Nova Scotia

Cape Breton rail line owner warns selfie-takers to stay away from tracks

The company that owns an unused rail line in Cape Breton has taken an interest in photography, but apparently only to warn locals not to get too close to the tracks to take selfies.

Warning hits nerve with Scotia Rail Development Society, which sponsored selfie contest

The rail line's owner says tracks that appear abandoned may still see activity from time to time. (Yvonne Leblanc-Smith/CBC)

The company that owns an unused rail line in Cape Breton has taken an interest in photography, but apparently only to warn locals not to get too close to the tracks to take selfies.

The issue has hit a nerve with the Scotia Rail Development Society, which has sponsored a selfie contest to raise awareness of the importance of the line to the future of the island.

​Co-chair Patricia Morrison said the contest asked people to take photos with the abandoned line in the background, although the group's website, Facebook page and an ad in the local newspaper said "near abandoned rails."

That caught the attention of the rail line's owner, Genesee and Wyoming Inc. A junior communications advisor, Claudine Bois, sent a letter reminding the volunteer group it's very dangerous and illegal to trespass on railway property.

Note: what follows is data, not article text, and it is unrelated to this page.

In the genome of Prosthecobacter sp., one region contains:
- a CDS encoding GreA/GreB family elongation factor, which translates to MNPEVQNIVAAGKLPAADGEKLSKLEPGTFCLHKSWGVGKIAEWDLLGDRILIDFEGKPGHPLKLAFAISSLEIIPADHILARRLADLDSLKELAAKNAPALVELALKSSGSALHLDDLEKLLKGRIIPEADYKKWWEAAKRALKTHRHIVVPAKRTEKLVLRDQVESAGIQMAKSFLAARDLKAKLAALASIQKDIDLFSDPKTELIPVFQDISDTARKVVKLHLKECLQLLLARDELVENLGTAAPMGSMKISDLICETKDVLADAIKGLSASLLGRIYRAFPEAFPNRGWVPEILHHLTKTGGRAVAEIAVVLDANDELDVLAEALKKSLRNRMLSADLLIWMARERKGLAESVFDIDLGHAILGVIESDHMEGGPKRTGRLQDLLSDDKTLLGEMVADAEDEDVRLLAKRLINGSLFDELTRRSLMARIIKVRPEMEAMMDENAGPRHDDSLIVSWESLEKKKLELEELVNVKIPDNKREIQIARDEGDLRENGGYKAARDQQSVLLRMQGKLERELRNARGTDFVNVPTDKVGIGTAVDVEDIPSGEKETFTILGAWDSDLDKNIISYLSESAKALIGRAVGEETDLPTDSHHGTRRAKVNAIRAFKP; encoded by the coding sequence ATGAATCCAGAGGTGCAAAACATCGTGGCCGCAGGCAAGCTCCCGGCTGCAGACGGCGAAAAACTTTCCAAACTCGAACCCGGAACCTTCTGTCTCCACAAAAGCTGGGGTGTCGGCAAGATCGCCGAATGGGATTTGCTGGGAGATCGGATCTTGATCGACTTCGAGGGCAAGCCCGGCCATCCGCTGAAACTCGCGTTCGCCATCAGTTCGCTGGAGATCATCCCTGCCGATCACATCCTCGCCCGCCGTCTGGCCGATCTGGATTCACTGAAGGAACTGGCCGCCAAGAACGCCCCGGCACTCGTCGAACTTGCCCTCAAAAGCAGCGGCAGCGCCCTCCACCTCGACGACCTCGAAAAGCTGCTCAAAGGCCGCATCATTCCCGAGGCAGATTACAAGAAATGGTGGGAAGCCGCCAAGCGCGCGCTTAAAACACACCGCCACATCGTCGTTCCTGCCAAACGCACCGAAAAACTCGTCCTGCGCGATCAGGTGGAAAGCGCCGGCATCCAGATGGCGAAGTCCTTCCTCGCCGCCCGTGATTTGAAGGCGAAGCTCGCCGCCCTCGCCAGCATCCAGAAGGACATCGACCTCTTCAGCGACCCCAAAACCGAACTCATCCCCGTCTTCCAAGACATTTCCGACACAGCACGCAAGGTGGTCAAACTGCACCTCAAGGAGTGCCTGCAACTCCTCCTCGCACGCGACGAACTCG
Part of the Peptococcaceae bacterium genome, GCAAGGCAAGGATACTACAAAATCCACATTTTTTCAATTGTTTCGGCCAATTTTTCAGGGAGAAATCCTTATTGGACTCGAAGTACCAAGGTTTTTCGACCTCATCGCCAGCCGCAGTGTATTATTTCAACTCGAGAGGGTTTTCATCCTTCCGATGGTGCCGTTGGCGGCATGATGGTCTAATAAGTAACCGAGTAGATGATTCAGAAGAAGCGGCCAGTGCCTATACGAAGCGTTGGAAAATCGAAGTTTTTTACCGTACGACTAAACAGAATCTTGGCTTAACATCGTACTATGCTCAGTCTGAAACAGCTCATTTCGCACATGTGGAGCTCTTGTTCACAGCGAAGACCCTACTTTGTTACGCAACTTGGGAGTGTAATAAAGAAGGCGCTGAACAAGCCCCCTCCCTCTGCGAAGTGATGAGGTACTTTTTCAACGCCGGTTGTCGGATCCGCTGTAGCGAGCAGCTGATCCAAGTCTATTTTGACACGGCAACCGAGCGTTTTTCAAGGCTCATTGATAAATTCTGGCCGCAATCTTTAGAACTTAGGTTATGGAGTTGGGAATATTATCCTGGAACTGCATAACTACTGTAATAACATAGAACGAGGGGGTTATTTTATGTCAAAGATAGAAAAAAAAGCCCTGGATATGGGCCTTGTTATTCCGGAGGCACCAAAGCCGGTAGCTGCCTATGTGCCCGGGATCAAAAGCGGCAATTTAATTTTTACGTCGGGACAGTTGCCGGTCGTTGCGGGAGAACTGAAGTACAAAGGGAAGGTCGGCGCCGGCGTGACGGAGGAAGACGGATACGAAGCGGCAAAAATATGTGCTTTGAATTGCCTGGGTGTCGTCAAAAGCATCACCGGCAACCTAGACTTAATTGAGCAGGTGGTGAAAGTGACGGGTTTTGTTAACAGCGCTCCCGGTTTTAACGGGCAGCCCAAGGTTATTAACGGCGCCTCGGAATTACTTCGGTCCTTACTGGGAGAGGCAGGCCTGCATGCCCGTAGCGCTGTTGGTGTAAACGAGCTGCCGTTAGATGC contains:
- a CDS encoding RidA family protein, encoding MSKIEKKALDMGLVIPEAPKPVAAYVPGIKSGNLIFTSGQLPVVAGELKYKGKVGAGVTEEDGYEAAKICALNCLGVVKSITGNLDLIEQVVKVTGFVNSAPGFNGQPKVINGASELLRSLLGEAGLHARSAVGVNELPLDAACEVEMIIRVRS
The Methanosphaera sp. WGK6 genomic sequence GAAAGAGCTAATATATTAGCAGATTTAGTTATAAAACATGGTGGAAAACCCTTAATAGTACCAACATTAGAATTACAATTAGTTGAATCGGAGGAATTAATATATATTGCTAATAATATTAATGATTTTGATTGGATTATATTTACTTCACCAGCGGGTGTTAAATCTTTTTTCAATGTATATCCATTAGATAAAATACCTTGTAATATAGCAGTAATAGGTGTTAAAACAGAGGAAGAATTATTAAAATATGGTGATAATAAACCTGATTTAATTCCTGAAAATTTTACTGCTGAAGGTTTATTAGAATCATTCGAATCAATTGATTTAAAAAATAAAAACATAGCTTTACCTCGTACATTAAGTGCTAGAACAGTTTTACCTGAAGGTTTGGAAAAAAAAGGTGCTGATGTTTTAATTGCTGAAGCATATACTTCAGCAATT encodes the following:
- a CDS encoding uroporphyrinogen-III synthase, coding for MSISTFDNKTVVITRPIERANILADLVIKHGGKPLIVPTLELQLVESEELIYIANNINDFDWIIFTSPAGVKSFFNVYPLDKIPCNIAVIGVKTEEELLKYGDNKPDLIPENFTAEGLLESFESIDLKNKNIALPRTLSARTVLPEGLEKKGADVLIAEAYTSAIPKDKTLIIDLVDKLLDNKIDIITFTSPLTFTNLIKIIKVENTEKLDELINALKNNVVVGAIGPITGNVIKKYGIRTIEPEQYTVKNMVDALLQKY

"An abandoned line doesn't mean there is absolutely no activity on it," Blois told CBC. She said it could have a locomotive or inspection equipment on it.

Bois wanted the warning included in the society's contest information. "It's all about safety," she said.


Freight hasn't moved on the line for some time. Cape Breton and Central Nova Scotia Railway, a subsidiary of Genesee and Wyoming, has received Utility and Review Board approval to abandon it after arguing it's unprofitable. 

Morrison took offence to the company's warning for shutterbugs, and accuses the company of "marking its territory." 

"It was a simple contest to create awareness," she said.

Society co-chair Greg MacLeod finds it ironic, given there are no trains running on the line.

"We would be very happy, if there were trains running, to keep clear of the whole thing," he said.

Morrison said the rail company's letter came too late to change the contest. A winner will be awarded on Sunday.

MacLeod plans to ask his group to set up a legal fund just in case Genesee and Wyoming sues anyone who may have strayed too close to the abandoned rail line for the contest.


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